10 community colleges in Virginia

State of Virginia welcome sign

Many historical visionaries have called Virginia home — including the likes of the great Thomas Jefferson. Jefferson was an outspoken advocate of lifelong learning, and the commonwealth's higher education system, including his own University of Virginia, is a testament to his legacy.

According to the Lumina Foundation, Virginia ranked 11th in the nation in 2010 for overall educational attainment, meaning the commonwealth produces far more college grads than most states. Many of those graduates launch their educations in one of the commonwealth's 23 community colleges, or might attend online colleges in Virginia. No two institutions are alike, but all strive to provide students with the know-how to succeed in an ever-evolving job market. Some schools have even earned national recognition for their efforts. It would be difficult to rank the best community colleges in Virginia, but the following (listed alphabetically) would certainly be contenders.

10 noteworthy community colleges in Virginia

  • Dabney S. Lancaster Community College (Clifton Forge): Dabney S. Lancaster Community College has the distinction of being one just three community colleges in Virginia eligible for the Aspen Institute's 2015 Aspen Award for Community College Excellence. DSLCC says its goal is to be academically and geographically accessible, and if its large, diverse course catalog and flexible programs (including online options) are any indication, it is succeeding. More proof: CollegeMeasures.org reports DSLCC had the second-highest combined graduation and transfer rate in the commonwealth in 2013. DSLCC is an ideal fit for students who prefer a more intimate learning experience: Its student-to-faculty ratio hovers around 10 to one.

  • Rappahannock Community College (Glenns, Warsaw): Rappahannock Community College primarily serves Virginia’s Middle Peninsula and the Northern Neck, but its hefty distance learning program, which features a number of 100 percent Web-based associate degrees, certificates and career studies certificates, extends its reach much further. RCC students have access to a number of student services and programs, including academic and career counseling, internship coordination, financial aid and veterans support; even the library offers home delivery and 24/7 research support. Student activities run the gamut from student ambassadorships and Greek life to gaming tournaments.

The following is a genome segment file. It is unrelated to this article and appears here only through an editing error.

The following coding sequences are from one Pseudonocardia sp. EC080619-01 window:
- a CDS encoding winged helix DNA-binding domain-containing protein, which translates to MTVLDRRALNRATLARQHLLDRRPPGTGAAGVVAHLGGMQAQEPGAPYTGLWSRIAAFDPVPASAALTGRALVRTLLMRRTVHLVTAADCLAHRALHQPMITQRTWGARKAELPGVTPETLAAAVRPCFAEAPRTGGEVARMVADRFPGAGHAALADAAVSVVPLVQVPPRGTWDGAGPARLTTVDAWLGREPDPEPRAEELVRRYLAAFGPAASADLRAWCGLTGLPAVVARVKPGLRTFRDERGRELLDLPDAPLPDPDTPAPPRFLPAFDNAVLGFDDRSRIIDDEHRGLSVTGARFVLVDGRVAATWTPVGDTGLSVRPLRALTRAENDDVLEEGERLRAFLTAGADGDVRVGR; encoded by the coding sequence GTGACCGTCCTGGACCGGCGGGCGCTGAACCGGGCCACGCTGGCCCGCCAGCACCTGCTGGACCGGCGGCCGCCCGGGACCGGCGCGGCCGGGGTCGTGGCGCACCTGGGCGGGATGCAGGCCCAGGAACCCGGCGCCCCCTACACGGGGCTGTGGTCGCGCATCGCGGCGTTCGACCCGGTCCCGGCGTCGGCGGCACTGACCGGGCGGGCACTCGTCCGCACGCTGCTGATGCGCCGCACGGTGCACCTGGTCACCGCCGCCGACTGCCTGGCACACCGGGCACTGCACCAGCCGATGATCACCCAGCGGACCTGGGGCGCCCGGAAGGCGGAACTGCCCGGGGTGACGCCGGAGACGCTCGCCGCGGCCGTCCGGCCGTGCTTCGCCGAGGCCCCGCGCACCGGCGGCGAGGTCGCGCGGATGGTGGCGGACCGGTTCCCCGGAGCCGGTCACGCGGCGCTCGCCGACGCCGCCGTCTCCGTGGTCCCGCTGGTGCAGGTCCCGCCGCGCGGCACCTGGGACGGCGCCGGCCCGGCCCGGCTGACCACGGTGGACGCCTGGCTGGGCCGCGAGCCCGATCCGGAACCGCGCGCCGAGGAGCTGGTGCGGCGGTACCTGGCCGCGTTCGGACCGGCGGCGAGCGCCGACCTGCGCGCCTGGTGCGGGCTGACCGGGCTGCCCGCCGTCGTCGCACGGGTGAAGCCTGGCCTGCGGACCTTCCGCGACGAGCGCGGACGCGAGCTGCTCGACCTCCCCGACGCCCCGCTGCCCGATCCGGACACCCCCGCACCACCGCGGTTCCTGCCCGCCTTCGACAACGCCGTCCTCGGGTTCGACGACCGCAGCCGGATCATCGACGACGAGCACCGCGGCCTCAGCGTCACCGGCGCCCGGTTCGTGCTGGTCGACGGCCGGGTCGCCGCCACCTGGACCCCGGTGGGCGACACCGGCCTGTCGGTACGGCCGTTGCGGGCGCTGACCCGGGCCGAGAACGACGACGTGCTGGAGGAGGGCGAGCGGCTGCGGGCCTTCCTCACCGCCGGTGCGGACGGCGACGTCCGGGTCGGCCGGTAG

• Blue Ridge Community College (Weyers Cave): Blue Ridge Community College is situated in the Shenandoah Valley, not far from the Shenandoah National Park, making it a solid candidate for prospective students with adventurous streaks. Students can earn associate degrees, diplomas, certificates and career studies certificates in dozens of disciplines, including less traditional fields like high tech crime investigation, funeral services and mechatronics. BRCC’s participation in the Northern Virginia Community College's Extended Learning Institute means students can enroll in online courses through a number of member institutions, expanding their learning options considerably. The school serves more than 6,000 students each year across through campuses and centers in Weyers Cave, Harrison and Fisherville.

  • John Tyler Community College (Chester and Midlothian): John Tyler Community College has two locations just outside the capital city of Richmond. Nearly 14,000 students attended JTCC during the 2013-14 academic year, making it one of the top five community colleges in Virginia. Students can pursue associate degrees and certificates in more than 50 academic programs, including its popular nursing program, which operates from the institution's Nursing Education Center inside the Johnston-Willis Campus of CJW Medical Center. JTCC's Student Success Centers connect students with key academic and career support services while a myriad of special interest, academic and professional club promote community.

  • Lord Fairfax Community College (Middletown): Lord Fairfax Community College says its No. 1 goal is to see its students succeed, and it has the accolades to prove its success. CollegeMeasures reports LFCC's combined graduation and transfer rate is one of the highest Virginia. A 2010 national community college ratings report from CNN Money placed LFCC third in the state, and a 2012 report from the Center of Digital education named it the most tech-savvy midsize community college in the nation. LFCC offers more than 75 associate degree and certificate programs, plus dozens of partnerships with colleges and universities that can simplify the process of transferring to a senior institution. Some of these partnerships even allow LFCC students to complete bachelor's, master's and even doctoral degrees on-site.